Navigating the do’s and don’ts of glaucoma eye drops can often be a challenge for people living with glaucoma and in particular, for those recently diagnosed. However, there are a number of simple things that you can do to easily navigate this process and ensure that your eye drops are instilled both safely and effectively.
Set a reminder
To assist with treatment adherence, it’s a good idea to set a reminder on either your phone or calendar to remind yourself to use your eye drops at the same time every day. Some pharmacies also offer medication management apps or SMS reminder services, so it is worth enquiring with your local pharmacist to see whether they offer this service.
Check the expiry date on your eye drops
Checking the expiry date of your eye drops is important as most only last 28 days. If you are unsure, the expiry date is usually printed on the box or on the bottle itself. If your drops are beyond their expiry date, you should refrain from using them.
Check the validity of your prescription
It is important also to check the validity of your eye drop prescriptions. Most prescriptions will legally be valid for about 12 months from the date that they are originally prescribed.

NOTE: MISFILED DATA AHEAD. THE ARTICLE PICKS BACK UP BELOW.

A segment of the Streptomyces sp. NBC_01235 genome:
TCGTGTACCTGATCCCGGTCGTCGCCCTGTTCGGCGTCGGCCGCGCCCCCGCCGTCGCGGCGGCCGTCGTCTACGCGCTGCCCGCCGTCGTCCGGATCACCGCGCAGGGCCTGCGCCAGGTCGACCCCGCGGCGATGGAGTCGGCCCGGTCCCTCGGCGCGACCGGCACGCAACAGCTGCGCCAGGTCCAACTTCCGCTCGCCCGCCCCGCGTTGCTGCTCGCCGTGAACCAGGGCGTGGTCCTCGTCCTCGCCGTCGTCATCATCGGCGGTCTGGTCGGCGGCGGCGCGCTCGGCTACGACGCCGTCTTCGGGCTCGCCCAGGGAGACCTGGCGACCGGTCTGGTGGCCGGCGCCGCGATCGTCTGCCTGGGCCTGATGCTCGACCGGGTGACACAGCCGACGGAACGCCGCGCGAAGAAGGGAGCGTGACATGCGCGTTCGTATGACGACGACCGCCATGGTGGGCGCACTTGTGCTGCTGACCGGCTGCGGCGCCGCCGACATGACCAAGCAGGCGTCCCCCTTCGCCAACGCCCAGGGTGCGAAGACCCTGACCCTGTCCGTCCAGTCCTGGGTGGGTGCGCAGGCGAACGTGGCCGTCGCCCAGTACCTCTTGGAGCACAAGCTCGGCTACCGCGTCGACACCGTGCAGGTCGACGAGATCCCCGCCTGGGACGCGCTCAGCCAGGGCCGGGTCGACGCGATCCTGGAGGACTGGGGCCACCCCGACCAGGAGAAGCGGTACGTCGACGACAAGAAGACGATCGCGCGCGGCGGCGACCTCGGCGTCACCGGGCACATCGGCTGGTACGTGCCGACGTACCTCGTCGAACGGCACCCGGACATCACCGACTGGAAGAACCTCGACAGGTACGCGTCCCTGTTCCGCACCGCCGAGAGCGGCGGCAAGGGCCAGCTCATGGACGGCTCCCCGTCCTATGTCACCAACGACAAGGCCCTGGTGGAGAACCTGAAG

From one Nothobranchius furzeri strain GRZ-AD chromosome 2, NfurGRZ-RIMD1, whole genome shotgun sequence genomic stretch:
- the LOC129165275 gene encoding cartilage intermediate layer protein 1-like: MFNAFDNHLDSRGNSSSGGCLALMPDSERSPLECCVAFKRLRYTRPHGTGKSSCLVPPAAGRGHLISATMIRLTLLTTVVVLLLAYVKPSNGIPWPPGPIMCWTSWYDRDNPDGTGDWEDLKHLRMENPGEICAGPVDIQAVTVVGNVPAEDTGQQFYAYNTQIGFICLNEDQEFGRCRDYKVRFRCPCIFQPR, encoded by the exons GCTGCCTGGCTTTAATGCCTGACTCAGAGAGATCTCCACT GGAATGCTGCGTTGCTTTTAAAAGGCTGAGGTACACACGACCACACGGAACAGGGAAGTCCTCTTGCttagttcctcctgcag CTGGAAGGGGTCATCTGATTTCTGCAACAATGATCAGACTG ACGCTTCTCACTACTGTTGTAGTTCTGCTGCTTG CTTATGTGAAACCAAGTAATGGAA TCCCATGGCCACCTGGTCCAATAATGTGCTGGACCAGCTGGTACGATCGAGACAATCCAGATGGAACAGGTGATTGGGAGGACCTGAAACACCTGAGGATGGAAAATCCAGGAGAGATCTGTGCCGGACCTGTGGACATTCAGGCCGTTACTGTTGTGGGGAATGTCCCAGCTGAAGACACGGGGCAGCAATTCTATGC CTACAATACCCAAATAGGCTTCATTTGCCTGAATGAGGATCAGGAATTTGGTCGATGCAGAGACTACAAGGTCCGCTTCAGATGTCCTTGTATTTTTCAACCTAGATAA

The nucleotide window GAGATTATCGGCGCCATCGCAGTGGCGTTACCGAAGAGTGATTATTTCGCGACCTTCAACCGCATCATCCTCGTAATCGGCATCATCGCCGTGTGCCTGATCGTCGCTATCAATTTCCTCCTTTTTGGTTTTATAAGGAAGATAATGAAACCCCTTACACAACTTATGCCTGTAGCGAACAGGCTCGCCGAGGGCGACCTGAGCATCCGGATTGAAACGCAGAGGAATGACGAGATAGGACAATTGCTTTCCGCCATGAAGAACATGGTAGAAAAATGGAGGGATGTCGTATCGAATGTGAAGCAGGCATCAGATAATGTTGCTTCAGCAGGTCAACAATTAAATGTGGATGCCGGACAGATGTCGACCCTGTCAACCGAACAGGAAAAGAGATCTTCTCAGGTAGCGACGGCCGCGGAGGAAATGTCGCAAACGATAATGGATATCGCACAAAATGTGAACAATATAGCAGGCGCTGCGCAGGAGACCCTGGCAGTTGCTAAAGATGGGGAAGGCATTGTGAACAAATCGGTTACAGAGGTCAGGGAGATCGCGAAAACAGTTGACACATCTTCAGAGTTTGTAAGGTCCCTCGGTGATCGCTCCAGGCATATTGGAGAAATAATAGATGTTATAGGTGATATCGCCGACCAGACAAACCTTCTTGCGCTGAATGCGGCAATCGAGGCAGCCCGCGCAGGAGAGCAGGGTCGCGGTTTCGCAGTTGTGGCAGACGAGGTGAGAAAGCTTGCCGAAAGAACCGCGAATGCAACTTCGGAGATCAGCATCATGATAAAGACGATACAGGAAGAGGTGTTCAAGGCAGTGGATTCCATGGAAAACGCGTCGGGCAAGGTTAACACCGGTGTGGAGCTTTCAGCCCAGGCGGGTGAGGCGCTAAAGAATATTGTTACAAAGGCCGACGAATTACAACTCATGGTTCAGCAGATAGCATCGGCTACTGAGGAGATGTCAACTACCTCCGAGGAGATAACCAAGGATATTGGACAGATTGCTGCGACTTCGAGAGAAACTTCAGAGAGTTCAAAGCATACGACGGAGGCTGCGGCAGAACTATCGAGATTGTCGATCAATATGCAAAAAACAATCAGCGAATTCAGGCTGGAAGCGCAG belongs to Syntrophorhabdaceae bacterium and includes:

Attend regular appointments
Attending regular appointments with your doctor, optometrist or ophthalmologist is central to ensuring effective glaucoma treatment. Every six months is usually a good time to be reviewed by your eye health professional – if you haven’t already been advised otherwise.
Keep a diary of your symptoms
Keeping either a personal log or record and noting down any changes you may experience (either small or large) provides a useful reference for both yourself and your ophthalmologist or optometrist. This will be particularly helpful for your eye health professional when attending appointments so they can effectively monitor your progress and also assess whether any changes are required to be made to your treatment plan.
Checking the storage requirements of your eye drops is an important (and sometimes easily forgotten) step in ensuring your drops maintain their shelf life. Sometimes your eye drops may be refrigerated at the pharmacy but once you take them home, you can store them in a cool dry area outside of the fridge.